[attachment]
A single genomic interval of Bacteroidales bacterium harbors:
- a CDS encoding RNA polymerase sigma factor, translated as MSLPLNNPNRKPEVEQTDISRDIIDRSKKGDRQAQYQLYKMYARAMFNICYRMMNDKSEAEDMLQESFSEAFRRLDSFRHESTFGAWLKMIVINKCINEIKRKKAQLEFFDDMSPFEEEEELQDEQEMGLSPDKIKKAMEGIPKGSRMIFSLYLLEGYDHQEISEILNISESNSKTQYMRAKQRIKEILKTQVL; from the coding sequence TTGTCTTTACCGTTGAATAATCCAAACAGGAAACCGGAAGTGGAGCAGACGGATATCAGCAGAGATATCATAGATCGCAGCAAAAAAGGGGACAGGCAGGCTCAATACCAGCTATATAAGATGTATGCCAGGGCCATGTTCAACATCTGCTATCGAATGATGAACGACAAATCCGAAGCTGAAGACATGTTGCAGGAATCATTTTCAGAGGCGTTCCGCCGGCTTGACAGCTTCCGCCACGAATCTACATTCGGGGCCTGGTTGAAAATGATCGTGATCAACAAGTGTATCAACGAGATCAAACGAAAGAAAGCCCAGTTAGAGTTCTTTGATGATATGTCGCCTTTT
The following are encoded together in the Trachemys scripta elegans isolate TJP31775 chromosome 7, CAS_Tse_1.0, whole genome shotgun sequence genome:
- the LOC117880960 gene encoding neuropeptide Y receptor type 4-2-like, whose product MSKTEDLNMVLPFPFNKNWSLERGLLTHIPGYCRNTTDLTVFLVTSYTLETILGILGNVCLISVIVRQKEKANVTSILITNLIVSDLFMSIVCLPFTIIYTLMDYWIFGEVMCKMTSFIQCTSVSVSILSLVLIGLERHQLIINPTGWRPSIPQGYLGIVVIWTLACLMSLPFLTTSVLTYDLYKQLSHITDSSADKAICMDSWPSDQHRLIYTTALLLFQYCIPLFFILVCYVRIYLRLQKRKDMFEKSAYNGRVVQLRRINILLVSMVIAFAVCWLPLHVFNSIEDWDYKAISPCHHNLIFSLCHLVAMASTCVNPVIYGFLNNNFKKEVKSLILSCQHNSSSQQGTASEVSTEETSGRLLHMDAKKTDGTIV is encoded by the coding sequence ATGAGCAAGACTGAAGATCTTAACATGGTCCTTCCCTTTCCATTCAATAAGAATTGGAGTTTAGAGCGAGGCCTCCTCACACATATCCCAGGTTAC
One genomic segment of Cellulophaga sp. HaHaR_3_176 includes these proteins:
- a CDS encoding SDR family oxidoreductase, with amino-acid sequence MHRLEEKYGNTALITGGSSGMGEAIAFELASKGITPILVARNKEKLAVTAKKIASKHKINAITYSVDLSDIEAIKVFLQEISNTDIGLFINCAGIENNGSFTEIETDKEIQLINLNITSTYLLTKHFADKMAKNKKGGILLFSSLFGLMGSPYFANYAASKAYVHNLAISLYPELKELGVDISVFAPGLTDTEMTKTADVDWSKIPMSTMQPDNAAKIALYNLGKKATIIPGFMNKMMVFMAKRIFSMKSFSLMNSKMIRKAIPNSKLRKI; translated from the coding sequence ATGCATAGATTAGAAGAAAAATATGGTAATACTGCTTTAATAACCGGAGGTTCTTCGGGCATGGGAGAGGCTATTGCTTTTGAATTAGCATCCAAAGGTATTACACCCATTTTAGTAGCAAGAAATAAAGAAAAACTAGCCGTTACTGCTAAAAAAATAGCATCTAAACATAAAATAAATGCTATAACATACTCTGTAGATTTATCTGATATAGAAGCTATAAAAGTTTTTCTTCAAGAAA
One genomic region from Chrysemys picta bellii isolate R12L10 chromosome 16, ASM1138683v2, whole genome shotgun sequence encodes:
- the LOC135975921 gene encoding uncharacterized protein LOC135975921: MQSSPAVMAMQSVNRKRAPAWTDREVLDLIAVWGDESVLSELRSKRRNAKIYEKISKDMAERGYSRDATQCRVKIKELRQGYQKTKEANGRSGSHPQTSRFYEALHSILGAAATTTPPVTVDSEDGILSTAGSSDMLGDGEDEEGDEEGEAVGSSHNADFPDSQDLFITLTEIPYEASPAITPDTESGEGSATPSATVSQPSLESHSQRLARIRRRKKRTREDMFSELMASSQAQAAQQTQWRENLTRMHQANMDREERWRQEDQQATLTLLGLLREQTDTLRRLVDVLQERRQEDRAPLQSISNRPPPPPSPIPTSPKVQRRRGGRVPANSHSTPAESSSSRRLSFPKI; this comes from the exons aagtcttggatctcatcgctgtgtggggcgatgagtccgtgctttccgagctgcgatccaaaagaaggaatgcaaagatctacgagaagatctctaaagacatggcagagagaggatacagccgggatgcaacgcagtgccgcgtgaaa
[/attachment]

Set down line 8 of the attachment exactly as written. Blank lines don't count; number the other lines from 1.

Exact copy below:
- the LOC135975921 gene encoding uncharacterized protein LOC135975921: MQSSPAVMAMQSVNRKRAPAWTDREVLDLIAVWGDESVLSELRSKRRNAKIYEKISKDMAERGYSRDATQCRVKIKELRQGYQKTKEANGRSGSHPQTSRFYEALHSILGAAATTTPPVTVDSEDGILSTAGSSDMLGDGEDEEGDEEGEAVGSSHNADFPDSQDLFITLTEIPYEASPAITPDTESGEGSATPSATVSQPSLESHSQRLARIRRRKKRTREDMFSELMASSQAQAAQQTQWRENLTRMHQANMDREERWRQEDQQATLTLLGLLREQTDTLRRLVDVLQERRQEDRAPLQSISNRPPPPPSPIPTSPKVQRRRGGRVPANSHSTPAESSSSRRLSFPKI; this comes from the exons aagtcttggatctcatcgctgtgtggggcgatgagtccgtgctttccgagctgcgatccaaaagaaggaatgcaaagatctacgagaagatctctaaagacatggcagagagaggatacagccgggatgcaacgcagtgccgcgtgaaa